Proofreading

As almost always, I retype texts by hand rather than scanning them — not only to minimize errors prior to proofreading, but as an opportunity for me to become intimately familiar with them, an exercise which I heartily recommend: Qui scribit, bis legit. (Well-meaning attempts to get me to scan text, if successful, would merely turn me into some kind of machine: gambit declined.)

These transcriptions have been minutely proofread. In the table of contents above, the articles are shown on blue backgrounds, indicating that I believe the text of them to be completely errorfree; red backgrounds would indicate they had not been proofread. As elsewhere on this site, the header bar at the top of each chapter's webpage will remind you with the same color scheme.

The original articles in the Magazine, however, were not at all proofread with the same care, and in the course of my own reading I've therefore had the opportunity to make a number of corrections, marking the correction each time with a bullet like this:º as elsewhere on my site, glide your cursor over the bullet to read the variant. Similarly, bullets before measurements provide conversions to metric, e.g., 10 miles.

Most of these typos were of a minor and obvious kind; but I've marked them nonetheless, as a reminder that there must surely be quite a few other errors that I could not catch: numbers, proper nouns.

Where an error is manifest, but for some reason I couldn't fix it, or where it is uncertain whether it is poor proofreading of the translated text or it might just have been made in the original documents (which, with the exception of any sample pages reproduced in the Magazine, I have not seen), or again where there might otherwise be some latitude, I marked it º. Inconsistencies in punctuation have been corrected to the text's usual style, in slightly brighter blue — barely noticeable on the page, but it shows up in the sourcecode as <SPAN CLASS="emend">. Finally, a number of odd spellings, curious turns of phrase, etc. have been marked <!‑‑ sic ‑‑> in the sourcecode, just to confirm that they were checked.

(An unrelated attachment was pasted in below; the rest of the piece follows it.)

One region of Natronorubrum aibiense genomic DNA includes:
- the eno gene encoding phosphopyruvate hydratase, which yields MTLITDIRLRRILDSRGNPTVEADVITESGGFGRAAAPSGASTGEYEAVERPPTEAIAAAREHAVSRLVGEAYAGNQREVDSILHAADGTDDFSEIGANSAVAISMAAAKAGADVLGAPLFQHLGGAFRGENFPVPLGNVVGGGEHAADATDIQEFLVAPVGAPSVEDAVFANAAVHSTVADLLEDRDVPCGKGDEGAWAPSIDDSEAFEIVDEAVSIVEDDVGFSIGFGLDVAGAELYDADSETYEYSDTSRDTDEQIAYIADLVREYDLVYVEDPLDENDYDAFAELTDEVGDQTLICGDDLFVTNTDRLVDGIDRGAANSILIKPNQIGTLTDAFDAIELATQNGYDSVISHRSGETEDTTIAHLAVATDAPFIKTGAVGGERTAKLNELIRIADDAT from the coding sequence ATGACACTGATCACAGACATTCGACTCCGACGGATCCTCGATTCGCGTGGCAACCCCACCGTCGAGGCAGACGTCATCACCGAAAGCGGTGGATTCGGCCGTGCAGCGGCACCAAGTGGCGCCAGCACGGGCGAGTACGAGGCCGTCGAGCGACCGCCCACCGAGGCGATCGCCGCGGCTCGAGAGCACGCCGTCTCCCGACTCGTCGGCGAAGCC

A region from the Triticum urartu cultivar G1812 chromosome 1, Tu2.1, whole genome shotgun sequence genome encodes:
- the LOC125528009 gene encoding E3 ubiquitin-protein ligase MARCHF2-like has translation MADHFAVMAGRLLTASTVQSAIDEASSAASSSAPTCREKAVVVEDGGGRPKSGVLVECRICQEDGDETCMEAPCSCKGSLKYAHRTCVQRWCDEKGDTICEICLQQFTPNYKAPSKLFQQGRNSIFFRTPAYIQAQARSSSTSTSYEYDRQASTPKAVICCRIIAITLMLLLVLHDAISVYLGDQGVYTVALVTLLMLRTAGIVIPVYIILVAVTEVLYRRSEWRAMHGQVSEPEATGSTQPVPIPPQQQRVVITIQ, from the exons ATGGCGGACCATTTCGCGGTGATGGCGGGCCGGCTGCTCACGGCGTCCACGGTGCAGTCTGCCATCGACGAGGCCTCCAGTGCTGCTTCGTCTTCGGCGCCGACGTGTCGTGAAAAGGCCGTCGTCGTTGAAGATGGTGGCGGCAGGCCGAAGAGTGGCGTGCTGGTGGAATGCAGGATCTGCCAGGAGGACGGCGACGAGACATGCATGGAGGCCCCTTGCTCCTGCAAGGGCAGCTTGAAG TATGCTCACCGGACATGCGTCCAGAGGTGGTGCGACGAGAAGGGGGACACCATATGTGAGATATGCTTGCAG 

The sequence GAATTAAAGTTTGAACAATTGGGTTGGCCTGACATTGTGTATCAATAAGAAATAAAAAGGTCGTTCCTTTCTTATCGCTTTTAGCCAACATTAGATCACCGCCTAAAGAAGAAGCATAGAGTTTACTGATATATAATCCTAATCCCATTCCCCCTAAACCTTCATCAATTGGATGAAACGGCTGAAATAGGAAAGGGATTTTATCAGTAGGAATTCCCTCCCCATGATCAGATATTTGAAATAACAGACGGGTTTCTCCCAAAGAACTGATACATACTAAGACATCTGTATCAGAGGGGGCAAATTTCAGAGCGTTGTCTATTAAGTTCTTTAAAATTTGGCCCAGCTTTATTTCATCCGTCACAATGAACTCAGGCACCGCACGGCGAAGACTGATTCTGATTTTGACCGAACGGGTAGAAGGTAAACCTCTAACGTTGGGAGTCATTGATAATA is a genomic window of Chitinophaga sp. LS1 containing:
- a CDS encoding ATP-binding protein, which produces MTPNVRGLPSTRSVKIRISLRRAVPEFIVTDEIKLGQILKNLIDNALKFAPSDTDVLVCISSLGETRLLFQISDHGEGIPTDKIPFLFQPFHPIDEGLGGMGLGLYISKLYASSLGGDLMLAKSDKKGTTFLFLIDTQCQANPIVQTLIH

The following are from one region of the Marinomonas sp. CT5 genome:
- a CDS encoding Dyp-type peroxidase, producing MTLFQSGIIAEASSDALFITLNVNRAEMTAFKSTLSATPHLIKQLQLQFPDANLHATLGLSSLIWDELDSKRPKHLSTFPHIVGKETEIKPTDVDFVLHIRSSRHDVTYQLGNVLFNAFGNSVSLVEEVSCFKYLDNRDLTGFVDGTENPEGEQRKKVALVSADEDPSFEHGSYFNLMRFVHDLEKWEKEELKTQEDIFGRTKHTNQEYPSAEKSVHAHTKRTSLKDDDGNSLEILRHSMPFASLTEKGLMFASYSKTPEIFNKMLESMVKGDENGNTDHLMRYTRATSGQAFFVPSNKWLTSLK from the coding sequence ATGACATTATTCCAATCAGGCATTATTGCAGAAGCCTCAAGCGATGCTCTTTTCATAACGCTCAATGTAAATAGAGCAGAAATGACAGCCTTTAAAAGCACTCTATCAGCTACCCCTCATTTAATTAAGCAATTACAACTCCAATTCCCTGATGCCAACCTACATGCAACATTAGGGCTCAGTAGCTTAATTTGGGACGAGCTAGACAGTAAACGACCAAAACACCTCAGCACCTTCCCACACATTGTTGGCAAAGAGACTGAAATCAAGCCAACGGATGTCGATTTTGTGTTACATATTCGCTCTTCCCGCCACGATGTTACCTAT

Any other mistakes, please drop me a line, of course: especially if you have a copy of the printed journal in front of you.

Pagination and Local Links

For citation and indexing purposes, the pagination is shown in the right margin of the text at the page turns (like at the end of this line);p57 these are also local anchors. Sticklers for total accuracy will of course find the anchor at its exact place in the sourcecode.

In addition, I've inserted a number of other local anchors: whatever links might be required to accommodate the author's own cross-references, as well as a few others for my own purposes. If in turn you have a website and would like to target a link to some specific passage of the text, please let me know: I'll be glad to insert a local anchor there as well.



[image ALT: A circular seal: in the center, a large sketch of a portly balding man wearing glasses. The wording in the border around the seal is: 'Tennessee Historical Society Nashville'.]

The icon I use to indicate this subsite is a copy of the seal of the Tennessee Historical Society as it appears in (the cover of Vol. V of) the Magazine, which I then colorized to match Tennessee's state flag.


[image ALT: Valid HTML 4.01.]

Site updated: 22 Jul 13